I took a few hours off work yesterday to visit Grandparents Day at the youngest’s primary school.
It’s her last one and her Pop wasn’t well enough to make the journey from Newcastle. The kids have often toughed out Grandparents Day on their own as both sets of grandparents live so far away, but the youngest insisted there needed to be SOMEONE there this time.
I figured I was old enough to be her grandmother, so what the heck.
I was also feeling appropriately geriatric – my body is struggling to adjust to daylight savings. It doesn’t help that youngest’s homework each night this week has been playing 30 minutes of board games with her sibling.
Except the siblings in our house are mortal enemies, so mum’s been given a special dispensation to step into the breech.
Playing 30 minutes of board games with your child each night instead of watching television is an admirable concept, but gawd it’s a struggle after working all day, then cooking dinner, then cleaning up, then making school lunches.
After clearing the table, we settle down to a game of Snakes & Ladders, a few rounds of Connect 4, a bit of Jenga and some dominos.
I’m pretty much cactus after that.
My exhaustion might explain why I got all teary watching the sweet old people interacting with their grandchildren yesterday. It was so lovely.
I also got a bit teary reading the youngest’s school workbook. Her message to her teacher at the start of the year said: “Dear Mrs C, I really want you to know that I have two dogs that I love very much and I’m not the best at maths. I really hope that year 6 will be fun and we will learn a lot and I will make lots of new friends.”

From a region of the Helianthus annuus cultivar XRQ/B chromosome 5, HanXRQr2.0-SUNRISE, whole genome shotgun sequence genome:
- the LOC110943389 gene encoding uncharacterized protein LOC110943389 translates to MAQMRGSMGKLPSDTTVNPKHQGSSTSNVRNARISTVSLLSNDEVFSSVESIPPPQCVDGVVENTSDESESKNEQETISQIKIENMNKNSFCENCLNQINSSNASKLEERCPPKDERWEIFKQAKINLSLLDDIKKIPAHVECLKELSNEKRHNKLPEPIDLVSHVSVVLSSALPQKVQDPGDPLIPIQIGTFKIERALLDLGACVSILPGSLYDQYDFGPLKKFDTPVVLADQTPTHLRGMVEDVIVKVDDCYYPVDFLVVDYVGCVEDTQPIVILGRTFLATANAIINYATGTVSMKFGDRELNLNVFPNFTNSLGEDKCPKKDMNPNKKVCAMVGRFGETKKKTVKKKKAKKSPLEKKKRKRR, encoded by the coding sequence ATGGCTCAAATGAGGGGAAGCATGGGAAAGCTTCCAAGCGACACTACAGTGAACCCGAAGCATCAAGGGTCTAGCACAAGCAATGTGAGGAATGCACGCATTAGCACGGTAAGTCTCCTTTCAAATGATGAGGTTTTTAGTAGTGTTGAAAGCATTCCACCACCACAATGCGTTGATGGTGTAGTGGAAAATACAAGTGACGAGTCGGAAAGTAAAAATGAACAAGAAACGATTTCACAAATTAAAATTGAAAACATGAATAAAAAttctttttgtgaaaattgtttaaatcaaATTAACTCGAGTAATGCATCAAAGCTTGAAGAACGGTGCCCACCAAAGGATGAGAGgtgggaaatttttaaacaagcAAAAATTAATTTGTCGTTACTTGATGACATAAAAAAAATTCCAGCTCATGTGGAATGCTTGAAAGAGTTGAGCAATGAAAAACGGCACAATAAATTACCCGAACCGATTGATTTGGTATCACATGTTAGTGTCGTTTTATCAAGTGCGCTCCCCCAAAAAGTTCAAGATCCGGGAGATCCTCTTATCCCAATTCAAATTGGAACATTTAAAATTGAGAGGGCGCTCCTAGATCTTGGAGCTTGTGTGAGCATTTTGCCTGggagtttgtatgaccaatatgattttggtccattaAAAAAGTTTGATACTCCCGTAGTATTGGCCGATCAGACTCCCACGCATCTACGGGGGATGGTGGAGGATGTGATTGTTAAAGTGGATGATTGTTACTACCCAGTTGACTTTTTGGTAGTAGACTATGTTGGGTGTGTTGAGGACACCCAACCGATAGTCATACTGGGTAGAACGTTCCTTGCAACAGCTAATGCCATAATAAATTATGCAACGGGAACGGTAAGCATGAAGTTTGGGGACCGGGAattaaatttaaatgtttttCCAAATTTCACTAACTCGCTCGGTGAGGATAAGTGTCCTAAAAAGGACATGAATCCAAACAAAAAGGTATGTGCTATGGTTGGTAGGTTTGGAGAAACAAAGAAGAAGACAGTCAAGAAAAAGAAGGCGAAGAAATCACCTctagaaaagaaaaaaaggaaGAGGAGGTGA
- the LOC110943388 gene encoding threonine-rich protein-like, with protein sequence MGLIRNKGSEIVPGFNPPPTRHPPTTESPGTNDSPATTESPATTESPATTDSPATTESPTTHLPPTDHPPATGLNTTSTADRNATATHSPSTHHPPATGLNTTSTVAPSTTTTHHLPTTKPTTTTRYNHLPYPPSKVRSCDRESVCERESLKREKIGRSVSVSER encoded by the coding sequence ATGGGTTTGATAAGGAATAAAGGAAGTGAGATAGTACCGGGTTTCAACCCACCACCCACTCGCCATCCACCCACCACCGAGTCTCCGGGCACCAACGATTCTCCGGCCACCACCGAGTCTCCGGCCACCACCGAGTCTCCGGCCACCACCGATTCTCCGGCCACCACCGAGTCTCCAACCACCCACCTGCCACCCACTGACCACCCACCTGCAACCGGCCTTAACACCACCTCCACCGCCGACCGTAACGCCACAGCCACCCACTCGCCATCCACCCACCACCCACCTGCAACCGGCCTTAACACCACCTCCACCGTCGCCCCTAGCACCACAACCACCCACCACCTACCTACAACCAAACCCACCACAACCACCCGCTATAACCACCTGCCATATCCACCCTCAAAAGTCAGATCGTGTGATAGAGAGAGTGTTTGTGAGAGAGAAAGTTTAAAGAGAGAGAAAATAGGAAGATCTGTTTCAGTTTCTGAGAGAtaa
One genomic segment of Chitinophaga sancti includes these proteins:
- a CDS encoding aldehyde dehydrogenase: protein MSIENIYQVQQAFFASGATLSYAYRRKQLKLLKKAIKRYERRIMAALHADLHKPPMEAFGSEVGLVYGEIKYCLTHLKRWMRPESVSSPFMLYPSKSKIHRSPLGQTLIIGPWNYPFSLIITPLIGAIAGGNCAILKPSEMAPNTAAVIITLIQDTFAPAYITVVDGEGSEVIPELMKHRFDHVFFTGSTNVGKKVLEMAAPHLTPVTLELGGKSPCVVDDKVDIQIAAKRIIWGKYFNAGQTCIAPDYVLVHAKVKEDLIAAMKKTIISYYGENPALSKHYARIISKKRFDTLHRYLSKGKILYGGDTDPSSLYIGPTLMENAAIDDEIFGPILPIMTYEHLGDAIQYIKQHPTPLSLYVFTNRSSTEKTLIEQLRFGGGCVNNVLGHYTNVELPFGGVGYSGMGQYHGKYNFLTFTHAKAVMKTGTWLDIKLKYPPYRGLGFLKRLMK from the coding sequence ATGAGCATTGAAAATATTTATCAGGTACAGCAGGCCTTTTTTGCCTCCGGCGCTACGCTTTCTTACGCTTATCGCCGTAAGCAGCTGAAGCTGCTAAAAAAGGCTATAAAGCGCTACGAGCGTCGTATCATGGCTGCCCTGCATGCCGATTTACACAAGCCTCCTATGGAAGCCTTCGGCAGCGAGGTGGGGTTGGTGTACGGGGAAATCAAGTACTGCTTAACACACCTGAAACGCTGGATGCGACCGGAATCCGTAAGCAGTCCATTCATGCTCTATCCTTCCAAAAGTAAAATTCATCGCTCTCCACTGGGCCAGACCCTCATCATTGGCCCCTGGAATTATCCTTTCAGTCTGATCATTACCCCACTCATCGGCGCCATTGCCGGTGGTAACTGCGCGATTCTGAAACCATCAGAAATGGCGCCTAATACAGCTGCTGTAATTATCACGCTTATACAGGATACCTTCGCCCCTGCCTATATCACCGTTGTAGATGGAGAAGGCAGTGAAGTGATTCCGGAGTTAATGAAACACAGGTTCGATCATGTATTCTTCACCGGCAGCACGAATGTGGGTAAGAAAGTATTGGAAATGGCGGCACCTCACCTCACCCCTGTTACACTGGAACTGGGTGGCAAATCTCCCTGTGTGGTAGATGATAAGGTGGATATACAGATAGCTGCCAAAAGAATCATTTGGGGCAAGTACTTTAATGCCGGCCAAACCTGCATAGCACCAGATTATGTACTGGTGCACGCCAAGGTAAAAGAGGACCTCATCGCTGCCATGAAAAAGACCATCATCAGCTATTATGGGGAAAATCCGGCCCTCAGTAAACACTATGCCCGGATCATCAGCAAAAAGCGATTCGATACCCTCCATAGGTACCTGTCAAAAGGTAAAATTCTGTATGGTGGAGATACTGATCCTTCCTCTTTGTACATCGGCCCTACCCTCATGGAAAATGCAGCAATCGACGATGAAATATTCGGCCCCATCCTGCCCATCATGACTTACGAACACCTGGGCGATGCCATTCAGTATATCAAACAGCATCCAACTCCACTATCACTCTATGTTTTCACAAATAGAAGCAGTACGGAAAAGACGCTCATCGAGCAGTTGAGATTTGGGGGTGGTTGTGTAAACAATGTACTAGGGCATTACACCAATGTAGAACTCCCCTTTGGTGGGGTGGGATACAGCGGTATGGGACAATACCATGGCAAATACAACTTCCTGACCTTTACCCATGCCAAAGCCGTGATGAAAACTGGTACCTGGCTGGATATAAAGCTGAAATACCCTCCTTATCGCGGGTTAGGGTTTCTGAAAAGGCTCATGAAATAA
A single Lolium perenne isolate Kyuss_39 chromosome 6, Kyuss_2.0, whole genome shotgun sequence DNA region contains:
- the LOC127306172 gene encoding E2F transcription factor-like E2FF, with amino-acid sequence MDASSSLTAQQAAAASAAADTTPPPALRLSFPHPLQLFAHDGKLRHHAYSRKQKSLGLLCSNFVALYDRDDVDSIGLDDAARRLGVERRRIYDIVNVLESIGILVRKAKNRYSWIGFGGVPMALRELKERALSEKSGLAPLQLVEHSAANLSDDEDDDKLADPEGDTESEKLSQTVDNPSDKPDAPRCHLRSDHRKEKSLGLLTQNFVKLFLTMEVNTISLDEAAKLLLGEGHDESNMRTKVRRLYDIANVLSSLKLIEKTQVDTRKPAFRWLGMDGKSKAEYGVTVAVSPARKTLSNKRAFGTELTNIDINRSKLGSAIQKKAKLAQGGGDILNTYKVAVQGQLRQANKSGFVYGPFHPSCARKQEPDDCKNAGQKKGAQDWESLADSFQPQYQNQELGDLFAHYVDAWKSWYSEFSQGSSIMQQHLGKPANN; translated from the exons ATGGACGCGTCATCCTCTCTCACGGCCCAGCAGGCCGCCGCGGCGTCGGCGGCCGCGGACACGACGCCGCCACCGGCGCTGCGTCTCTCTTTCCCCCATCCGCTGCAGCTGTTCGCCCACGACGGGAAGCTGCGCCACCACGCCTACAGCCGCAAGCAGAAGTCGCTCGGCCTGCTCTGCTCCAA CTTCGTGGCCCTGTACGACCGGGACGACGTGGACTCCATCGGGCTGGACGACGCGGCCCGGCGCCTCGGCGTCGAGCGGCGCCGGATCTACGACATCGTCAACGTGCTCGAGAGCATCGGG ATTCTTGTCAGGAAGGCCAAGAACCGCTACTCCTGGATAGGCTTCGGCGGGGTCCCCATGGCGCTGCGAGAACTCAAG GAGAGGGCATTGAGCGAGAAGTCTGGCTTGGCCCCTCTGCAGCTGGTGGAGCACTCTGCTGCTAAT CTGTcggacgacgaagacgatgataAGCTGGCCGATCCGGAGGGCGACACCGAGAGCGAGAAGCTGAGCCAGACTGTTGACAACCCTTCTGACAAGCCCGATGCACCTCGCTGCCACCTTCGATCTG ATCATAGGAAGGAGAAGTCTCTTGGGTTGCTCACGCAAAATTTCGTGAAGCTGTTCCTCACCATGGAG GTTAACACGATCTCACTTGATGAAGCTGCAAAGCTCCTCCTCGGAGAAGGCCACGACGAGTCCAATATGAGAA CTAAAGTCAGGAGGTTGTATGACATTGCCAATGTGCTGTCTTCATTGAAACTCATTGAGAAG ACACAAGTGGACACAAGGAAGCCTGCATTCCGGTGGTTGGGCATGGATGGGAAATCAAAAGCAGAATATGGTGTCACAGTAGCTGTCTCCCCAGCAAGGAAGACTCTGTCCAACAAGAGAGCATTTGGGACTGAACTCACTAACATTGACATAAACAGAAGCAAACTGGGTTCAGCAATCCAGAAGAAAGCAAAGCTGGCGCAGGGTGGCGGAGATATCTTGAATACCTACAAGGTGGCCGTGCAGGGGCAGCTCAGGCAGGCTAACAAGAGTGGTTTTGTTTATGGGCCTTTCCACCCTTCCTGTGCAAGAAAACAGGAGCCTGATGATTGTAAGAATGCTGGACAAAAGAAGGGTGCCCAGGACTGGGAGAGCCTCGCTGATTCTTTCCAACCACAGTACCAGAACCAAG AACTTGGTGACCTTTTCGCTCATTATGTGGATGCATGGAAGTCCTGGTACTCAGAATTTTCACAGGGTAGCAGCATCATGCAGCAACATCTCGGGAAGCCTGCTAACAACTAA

Bless her cotton sport socks.
After a stint in the classroom – with a grudging pass-out in the middle so I could grab a strong flat white – we headed to the playground to watch her in the school band, playing the tenor saxophone.
I got to channel my inner grannie again during the performance by hissing angrily at a group of high school girls who’d decided to play the loudest game of charades EVER a few metres away from me (the primary and high schools are adjacent to each other).
“Do you MIND not shouting for just a few minute?”
Young people these days! Harrumph!
Afterwards, I trundled off to the car with her enormous saxophone on its enormous trolley and headed to work to fax the kids’ birth certificates to the Department of Human Resources. That’s right, FAX.
Good thing I’m old enough to be a grannie, otherwise I might’ve had trouble with that whacked little government department request. Who the FARK has a fax machine these days? Luckily my work does …
Last-ever Grandparents Day.
Song of the day: Dragon “Are you old enough?”